A special place for all the community
What are the benefits of having a community woodland ? The answer from groups and their communities all across Wales would be ‘lots!’
Perhaps the most important is a sense of place – of connecting people to the land and their heritage. A local woodland that is managed by local people provides a sense of ownership and pride that does not exist in woodland managed in other ways.
At the heart of Community Woodlands is a desire for the benefits to be sustainable; environmental, social and economic.
The first priority for community woodland groups is often nature conservation – ensuring the forest is cared for and that it provides a home for many varieties of trees and plants and animals.
Some woodlands may have been neglected for many years; they may have been vandalised, used for ‘fly tipping’ or simply un-managed due to the owner’s resources being too stretched or it being uneconomic to do so.
Community woodlands are often looked after by enthusiastic volunteers who are prepared to give up some of their time to simply look after the woodlands. The main volunteer activity is conservation or environmental improvement. This can involve routine maintenance, coppicing, removal of invasive and non-native species, encouraging biodiversity, creating paths and maintaining fencing and tree planting.
Work done by groups such as Coed y Bont in managing part of the Welsh Government Woodland Estate woodlands to encourage more biodiversity, improve walking networks and to encourage more of their community to visit with activities and structures is a typical example.
A huge range of recreation activities take place in woods and forests across Wales: bike riding, dog walking, bush craft, forest school, outdoor theatre and picnicking to name a few.
A community woodland provides an outdoor hub for a huge variety of social activities that can bring together a community and help with visitors physical and mental health and well-being.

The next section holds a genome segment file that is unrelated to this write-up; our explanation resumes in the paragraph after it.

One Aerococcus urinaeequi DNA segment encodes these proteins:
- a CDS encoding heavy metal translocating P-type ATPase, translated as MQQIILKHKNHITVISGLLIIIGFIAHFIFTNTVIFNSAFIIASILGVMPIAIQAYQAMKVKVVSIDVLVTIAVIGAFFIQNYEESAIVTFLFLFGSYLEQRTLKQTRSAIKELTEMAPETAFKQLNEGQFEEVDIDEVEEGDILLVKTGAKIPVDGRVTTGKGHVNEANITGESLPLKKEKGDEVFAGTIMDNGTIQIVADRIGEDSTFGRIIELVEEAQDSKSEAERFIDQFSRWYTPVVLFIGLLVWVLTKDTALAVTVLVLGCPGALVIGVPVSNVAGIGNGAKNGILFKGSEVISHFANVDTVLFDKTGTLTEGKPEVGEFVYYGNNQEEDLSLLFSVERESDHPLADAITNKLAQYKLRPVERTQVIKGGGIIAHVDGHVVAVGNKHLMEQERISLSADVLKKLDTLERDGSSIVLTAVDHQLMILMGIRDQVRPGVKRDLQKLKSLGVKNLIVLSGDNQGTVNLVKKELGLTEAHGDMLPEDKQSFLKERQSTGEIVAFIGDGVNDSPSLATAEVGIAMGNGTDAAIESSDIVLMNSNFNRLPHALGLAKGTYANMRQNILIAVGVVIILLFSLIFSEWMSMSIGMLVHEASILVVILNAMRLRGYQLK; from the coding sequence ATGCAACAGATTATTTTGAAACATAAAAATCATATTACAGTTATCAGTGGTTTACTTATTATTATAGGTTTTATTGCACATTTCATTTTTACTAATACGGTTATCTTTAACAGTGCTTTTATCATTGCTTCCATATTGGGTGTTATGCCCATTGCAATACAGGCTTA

Examples such as Golygfa Gwydyr community woodland demonstrate how all of these bring opportunities to socialise, to exercise, to feel better, to learn and to have fun.
Many community woodland groups also see the potential to sustainably harvest firewood, timber and other products from their forests – they may want to ensure they are not dependent on grants to sustain their woodland activities or they may want to help create local skills and jobs.
Setting up a social enterprise to help improve skills, create jobs and supply products to local markets is a natural progression for some community woodland groups; there can be an economic benefit from community woodlands as well.
This path is not for all groups and there is an additional level of responsibility as a group becomes an employer and a trading organisation. There are an increasing number of Llais y Goedwig members who have considered this option and are willing to share their experiences.
Community woodland groups such as Blaen Bran and Long Wood as well as cooperative groups like Elwy Working Woods have gained an understanding of markets, and have experience of setting out job descriptions, employer insurance, training and skills. Some of the markets that community woodlands have now entered include firewood, charcoal, greenwood furniture and using the woodlands as a venue for outdoor activities. There is helpful research and documentation into this area by organisations such as Forest Research UK and Shared Assets and a project called Making Local Woods Work.
Llais y Goedwig project Goods from the Woods is the development of an online market place for timber, and non timber products from woodlands. The new website Coednet could help promote sales from our Welsh Community woodlands and sustain a new way of working for some community groups.